Lindsay Moore is a User Experience Architect at EffectiveUI where she specializes in user-centered design practices, helping clients such as Rosetta Stone and Sports Authority solve complex data and usability challenges for Web, mobile and desktop applications. Her background is in Liberal and Fine Arts, but she became designer after figuring out that it was much more interesting to solve creative problems for people other than herself.
Charles Hannon is professor and founding chair of the Information Technology Leadership department at Washington & Jefferson College in Washington, PA. He teaches courses in human computer interaction, data presentation, project management, and the history of information technology, among others. He is the author of Faulkner and the Discourses of Culture (2005). More recently, he has written on the intersection of humans and technology in interactions, the Chronicle of Higher Education, Educause Quarterly, and other publications.
Adam Connor has spent nearly a decade in the User Experience Design world. As a Senior Experience Designer with Mad*Pow in Portsmouth, New Hampshire, Adam combines his creative and technical backgrounds to design effective, efficient, and easy-to-use websites, applications, and interactive media.
The way the street feels may soon be defined by the invisible and inaudible. Cities are being laced with sensors, which in turn generate urban informatics experiences, imbuing physical space with real-time behavioural data. The urban fabric itself can become reflexive and responsive to some extent, and there are numerous implications for the design and experience of cities as a result.
With their emphasis on 3D graphics and complex interface controls, it would appear that gaming interfaces and virtual worlds have little to offer people with disabilities. On the contrary, virtual worlds serve as a form of augmented reality where users transcend physiological or cognitive challenges to great social and therapeutic benefit.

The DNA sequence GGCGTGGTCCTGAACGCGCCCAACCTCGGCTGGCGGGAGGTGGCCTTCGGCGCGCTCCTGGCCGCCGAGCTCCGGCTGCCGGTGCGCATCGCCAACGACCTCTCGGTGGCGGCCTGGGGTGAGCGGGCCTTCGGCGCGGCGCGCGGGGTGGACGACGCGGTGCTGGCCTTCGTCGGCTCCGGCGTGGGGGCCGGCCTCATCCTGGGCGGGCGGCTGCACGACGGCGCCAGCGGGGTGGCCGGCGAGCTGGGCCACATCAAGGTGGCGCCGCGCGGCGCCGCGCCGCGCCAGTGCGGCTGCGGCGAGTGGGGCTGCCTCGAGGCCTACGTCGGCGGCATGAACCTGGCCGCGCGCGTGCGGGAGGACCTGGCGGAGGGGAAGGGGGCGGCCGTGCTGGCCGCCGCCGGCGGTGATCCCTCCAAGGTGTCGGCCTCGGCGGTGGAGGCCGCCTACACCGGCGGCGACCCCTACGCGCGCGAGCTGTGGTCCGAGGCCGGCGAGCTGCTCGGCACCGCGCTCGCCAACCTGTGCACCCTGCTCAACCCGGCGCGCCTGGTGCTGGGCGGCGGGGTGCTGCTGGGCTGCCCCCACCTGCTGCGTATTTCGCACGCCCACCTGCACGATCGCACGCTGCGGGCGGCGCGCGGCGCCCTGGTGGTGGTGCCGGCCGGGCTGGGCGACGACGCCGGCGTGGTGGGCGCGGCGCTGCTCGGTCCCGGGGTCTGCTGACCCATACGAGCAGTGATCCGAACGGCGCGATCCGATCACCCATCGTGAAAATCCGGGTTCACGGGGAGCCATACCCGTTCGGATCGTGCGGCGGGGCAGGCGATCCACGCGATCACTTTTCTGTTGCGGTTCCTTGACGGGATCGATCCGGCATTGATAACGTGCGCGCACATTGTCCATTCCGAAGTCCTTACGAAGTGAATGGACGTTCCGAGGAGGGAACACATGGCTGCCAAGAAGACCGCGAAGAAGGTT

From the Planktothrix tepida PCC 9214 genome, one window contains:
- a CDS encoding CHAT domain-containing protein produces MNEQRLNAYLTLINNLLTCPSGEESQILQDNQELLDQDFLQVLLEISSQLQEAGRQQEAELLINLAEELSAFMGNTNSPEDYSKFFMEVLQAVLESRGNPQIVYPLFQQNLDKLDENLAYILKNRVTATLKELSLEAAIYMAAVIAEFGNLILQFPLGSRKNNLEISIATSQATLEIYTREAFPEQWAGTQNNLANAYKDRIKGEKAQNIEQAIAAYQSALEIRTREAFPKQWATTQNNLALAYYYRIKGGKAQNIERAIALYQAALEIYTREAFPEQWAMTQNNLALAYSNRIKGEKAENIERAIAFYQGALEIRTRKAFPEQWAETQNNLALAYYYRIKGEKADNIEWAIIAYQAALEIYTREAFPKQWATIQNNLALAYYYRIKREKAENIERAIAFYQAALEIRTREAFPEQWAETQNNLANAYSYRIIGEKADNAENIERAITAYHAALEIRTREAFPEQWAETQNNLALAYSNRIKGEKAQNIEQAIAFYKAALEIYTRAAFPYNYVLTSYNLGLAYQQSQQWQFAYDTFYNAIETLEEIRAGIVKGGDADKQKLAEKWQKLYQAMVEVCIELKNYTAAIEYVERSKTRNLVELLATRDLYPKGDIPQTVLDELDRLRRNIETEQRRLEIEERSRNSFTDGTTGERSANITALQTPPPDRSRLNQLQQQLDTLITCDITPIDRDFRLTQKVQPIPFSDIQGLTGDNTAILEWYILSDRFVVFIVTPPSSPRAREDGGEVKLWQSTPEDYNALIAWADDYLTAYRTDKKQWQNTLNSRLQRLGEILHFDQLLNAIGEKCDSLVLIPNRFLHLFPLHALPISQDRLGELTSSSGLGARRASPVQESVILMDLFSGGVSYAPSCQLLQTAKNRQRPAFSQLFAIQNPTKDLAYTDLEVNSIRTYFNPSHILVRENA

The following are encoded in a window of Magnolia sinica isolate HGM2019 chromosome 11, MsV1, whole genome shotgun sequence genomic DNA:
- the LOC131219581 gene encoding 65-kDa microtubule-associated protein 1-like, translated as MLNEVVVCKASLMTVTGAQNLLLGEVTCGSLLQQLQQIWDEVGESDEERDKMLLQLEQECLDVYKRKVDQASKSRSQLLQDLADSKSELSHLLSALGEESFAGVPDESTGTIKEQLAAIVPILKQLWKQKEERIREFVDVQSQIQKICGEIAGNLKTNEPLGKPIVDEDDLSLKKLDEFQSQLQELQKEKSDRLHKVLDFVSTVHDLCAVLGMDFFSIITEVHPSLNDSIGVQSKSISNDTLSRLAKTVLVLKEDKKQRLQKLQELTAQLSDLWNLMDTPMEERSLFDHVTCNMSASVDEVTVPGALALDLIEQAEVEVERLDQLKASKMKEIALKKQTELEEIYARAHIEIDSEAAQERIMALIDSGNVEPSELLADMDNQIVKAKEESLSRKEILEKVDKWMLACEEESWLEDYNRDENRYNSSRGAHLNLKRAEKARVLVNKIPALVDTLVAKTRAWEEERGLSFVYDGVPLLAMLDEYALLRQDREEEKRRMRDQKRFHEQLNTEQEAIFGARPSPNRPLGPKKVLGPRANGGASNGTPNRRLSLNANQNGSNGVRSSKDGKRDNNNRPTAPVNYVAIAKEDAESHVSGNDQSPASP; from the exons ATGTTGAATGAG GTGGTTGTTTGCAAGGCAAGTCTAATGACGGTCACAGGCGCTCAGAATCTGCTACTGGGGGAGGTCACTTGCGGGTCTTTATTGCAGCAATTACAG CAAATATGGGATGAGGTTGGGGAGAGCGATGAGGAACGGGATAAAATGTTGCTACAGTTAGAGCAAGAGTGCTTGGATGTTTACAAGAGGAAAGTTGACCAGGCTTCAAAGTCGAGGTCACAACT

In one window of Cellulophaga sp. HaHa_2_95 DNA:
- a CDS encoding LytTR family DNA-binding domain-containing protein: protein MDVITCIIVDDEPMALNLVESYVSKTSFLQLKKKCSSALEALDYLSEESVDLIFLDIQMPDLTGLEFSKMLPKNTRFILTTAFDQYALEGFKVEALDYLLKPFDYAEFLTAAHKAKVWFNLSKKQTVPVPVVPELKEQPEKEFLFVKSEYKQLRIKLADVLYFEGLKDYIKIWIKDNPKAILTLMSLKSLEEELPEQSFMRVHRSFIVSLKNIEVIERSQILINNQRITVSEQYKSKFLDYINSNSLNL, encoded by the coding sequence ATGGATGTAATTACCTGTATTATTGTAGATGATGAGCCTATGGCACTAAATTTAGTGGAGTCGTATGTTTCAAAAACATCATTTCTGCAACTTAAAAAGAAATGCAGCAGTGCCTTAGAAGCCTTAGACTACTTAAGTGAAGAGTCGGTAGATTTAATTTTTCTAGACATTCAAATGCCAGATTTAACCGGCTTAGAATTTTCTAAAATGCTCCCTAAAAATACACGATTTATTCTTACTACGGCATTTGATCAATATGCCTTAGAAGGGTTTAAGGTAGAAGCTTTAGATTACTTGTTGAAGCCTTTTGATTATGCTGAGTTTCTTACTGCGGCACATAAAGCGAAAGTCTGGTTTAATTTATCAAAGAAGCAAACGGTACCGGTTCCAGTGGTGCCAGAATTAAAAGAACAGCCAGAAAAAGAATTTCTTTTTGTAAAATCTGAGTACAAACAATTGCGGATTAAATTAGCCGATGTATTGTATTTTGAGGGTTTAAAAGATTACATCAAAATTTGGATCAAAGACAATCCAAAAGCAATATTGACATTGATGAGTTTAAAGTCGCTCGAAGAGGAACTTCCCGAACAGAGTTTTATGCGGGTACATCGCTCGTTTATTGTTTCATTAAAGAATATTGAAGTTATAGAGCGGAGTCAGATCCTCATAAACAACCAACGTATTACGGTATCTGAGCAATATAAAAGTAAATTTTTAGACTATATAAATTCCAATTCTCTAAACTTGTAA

Open source development has taken hold in software design, and is beginning to show up in electronics hardware design as well. Thus far, however, open source has been limited mainly to the engineering side of development. Open source tools for design tend to be abysmal, largely because there are no designers working on them. And open source has not made a blip on consumer-facing issues like licensing, warranties, and customer support. Should it? What impacts could it have, and how can the design community help to bring that about?
What role do interaction designers have in service design? What is
service design? How is it different from interaction design? Or is it
not? This talk will explore these questions by looking at service
design projects, including a project with the University of Pittsburgh
Medical Center Neurosurgery Clinic. As an interaction designer with
service design education and experience, I will offer my insights what
skills and methods interaction designers need work in this emerging
area of design.
Yogi Berra said, “You can observe a lot from watching.” Over the
last several years, a unique set of students has been challenged to
think about design for healthcare services. In my role as a professor
at Carnegie Mellon I had the opportunity to observe their work and it
offered many insights into design, design thinking, and just how big
the healthcare service challenge is. In my new role in Microsoft’s FUSE
lab I’m looking at the future of social experience.
Search is among the most disruptive innovations of our time. It
influences what we buy and where we go. It shapes how we learn and what
we believe. It’s a wicked problem of terrific consequence and a
radically cross-disciplinary, creative challenge. In this talk, we’ll
define a pattern language for search that embraces user psychology and
behavior, multisensory interaction, and emerging technology. We’ll
identify design principles that apply across the categories of web,
e-commerce, enterprise, desktop, mobile, social, and realtime.